In Cyrano, Emmy winning actor Peter Dinklage helms a gripping period musical from award winning director Joe Wright. Wright worked closely with screenwriter Erica Schmidt to transpose Schmidt’s stage play of the same name, an iteration on the 1897 Edmond Rostand play Cyrano de Bergerac, deciding to utilize the sombre sounds and lyrics of American rock band The National to delve into the image of poet Cyrano de Bergerac. Awards Focus spoke to lyricist Carin Besser and composer/songwriter Aaron Dessner about their incredible journey on this project and the challenges of making Cyrano amid the pandemic.
As the production morphed from play to film, almost all of the songs were replaced with new material. This was an impressive feat for the four grammy winning songwriters and composers of The National, including brothers Bryce and Aaron Dessner who supplied the music, while husband and wife duo Matt Berninger and Carin Besser wrote the poetic lyrics that often reveal the deepest truths of the characters. “What was so fun about the collaboration was when we’re working on a song as The National, there’s a feeling that it could go a number of places,” shares Besser. “In this case we had either Erica or Joe give us a structure to play inside of in terms of what the character is trying to solve, or if a character is lying to themselves, and what causes them to lift off into melody.”
The retelling is set within the baroque cityscape of Paris with the famous wordsmith Cyrano de Bergerac (Dinklage) delivering his wordplay and swordplay with a normal nose but from a shorter height. The change in Cyrano’s appearance for the film inspired the composers to explore how the songs integrated into the setting. “These songs feel like they always existed,” explains Dessner. “They have this classic, modern feel. The Baroque town where the film is shot gave us a lot of clues musically because its stunning, and the music took on a more classical sense, which comes from my brother (Bryce) who is a composer and great orchestrator.”
Cyrano’s stature renders him unworthy of love in his eyes, but it doesn’t stop him from pining for his cherished friend Roxanne (Haley Bennett). When Roxanne falls in love at first sight with the handsome Christian (Kelvin Harrison Jr.), Cyrano – resigned to never being more than friends — instead devotes himself to helping her new suitor win her heart in lieu of his nefarious adversary De Guiche (Ben Mendelsohn). “We wanted a generic sounding love line, and something so weird and intimate that it had to be somebody’s unedited thought,” notes Besser. “Matt and I wrote a lot of lyrics because we could write a song that was completely self-loathing for Cyrano. There’s nothing you could say to him that he hasn’t already said about himself.”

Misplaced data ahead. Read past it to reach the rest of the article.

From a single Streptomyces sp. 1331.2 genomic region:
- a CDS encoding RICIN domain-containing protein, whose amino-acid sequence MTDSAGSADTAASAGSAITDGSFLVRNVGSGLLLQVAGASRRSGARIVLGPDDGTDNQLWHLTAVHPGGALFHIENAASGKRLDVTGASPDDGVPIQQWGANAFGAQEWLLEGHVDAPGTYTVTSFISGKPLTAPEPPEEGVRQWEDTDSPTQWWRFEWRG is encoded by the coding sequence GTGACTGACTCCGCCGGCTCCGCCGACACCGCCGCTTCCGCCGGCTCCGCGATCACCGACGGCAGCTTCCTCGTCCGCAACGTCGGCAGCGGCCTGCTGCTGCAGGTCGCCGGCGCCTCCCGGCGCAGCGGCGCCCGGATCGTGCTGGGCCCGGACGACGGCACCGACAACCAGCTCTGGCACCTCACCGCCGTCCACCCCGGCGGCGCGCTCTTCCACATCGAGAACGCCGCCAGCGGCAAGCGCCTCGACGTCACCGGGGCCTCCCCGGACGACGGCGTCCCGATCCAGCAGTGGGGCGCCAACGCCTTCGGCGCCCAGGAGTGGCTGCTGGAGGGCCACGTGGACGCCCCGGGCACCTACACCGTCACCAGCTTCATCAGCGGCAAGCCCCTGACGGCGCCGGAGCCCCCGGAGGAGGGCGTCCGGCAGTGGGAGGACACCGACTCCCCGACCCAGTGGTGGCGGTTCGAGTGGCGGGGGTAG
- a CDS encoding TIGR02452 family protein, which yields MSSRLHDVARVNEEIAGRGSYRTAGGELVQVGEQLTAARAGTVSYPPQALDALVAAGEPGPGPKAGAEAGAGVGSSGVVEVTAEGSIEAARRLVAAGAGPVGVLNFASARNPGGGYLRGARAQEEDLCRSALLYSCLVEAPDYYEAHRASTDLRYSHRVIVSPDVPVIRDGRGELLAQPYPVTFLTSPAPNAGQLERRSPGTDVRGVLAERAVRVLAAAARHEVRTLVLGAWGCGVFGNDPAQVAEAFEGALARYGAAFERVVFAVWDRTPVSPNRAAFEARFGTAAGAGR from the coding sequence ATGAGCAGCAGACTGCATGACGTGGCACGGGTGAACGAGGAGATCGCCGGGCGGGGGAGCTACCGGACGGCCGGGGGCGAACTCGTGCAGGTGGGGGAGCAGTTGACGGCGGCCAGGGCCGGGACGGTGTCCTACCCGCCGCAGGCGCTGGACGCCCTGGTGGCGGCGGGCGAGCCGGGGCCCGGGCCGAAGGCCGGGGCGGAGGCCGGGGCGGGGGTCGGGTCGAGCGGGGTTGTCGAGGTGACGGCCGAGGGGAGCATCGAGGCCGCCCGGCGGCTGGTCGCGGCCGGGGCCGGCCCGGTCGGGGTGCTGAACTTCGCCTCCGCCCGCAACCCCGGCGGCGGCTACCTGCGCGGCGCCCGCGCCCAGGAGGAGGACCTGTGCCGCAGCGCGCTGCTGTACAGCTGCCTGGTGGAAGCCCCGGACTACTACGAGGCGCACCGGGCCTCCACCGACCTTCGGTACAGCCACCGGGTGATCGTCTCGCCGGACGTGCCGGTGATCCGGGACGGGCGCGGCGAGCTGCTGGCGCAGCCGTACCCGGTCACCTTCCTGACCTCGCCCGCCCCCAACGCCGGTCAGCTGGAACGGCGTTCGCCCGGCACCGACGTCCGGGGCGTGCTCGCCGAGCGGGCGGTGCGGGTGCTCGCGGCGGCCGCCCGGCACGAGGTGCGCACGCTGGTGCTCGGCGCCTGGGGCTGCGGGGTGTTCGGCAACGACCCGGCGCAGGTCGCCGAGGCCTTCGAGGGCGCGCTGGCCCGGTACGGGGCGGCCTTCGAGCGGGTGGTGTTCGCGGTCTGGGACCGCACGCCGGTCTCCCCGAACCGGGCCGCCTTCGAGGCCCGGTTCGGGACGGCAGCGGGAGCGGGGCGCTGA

Cyrano’s original song submissions capture the full range of emotions felt when one falls in love. With “Every Letter,” lyricists Matt Berninger and Carin Besser perfectly ignite the butterfly inducing anxiety of excitement when two people start falling in love. Co-songwriters Aaron Dessner and Bryce Dessner, who also scored the film, write a brilliant arrangement that accentuates the vocals of Peter Dinklage, Haley Bennett, and Kelvin Harrison Jr. “One of our principal ideas was that the poetry of Cyrano would live in the songs more than in the dialogue, and each one does serve a narrative purpose,” shares Dessner. “The challenge was always getting the song to work inside the scene.”
The score, recorded at Abbey Road Studios, has just been released via DECCA Records, and includes the haunting end credits song,“Somebody Separate,” in which Cyrano feels the pain of a love that’s not returned. The song is performed and written by Matt Berninger, Bryce Dessner and Aaron Dessner, with additional accompaniment from renowned pianist Víkingur Ólafsson, and emphasizes Cyrano’s inability to share his hidden longing. “At some point we realized that Bryce could take these songs and turn them into string pieces, starting small and getting big,” adds Dessner. “Joe embraced this classical sound with a modern production that incorporated drum elements and modular synthesizers beneath the orchestra.”
Cyrano, which will be released in theaters across the US on December 31, is a soaring tale of connection, compassion and love, exploring the idea of being afraid to be seen, and of intimacy and rejection. “It was nice to have someone like Joe who was leaning into the sentiment and not afraid to be bolder and grandiose at times,” concludes Dessner. “We’ve been saying it’s an anti-musical, but it’s not… the songs are just more internal.”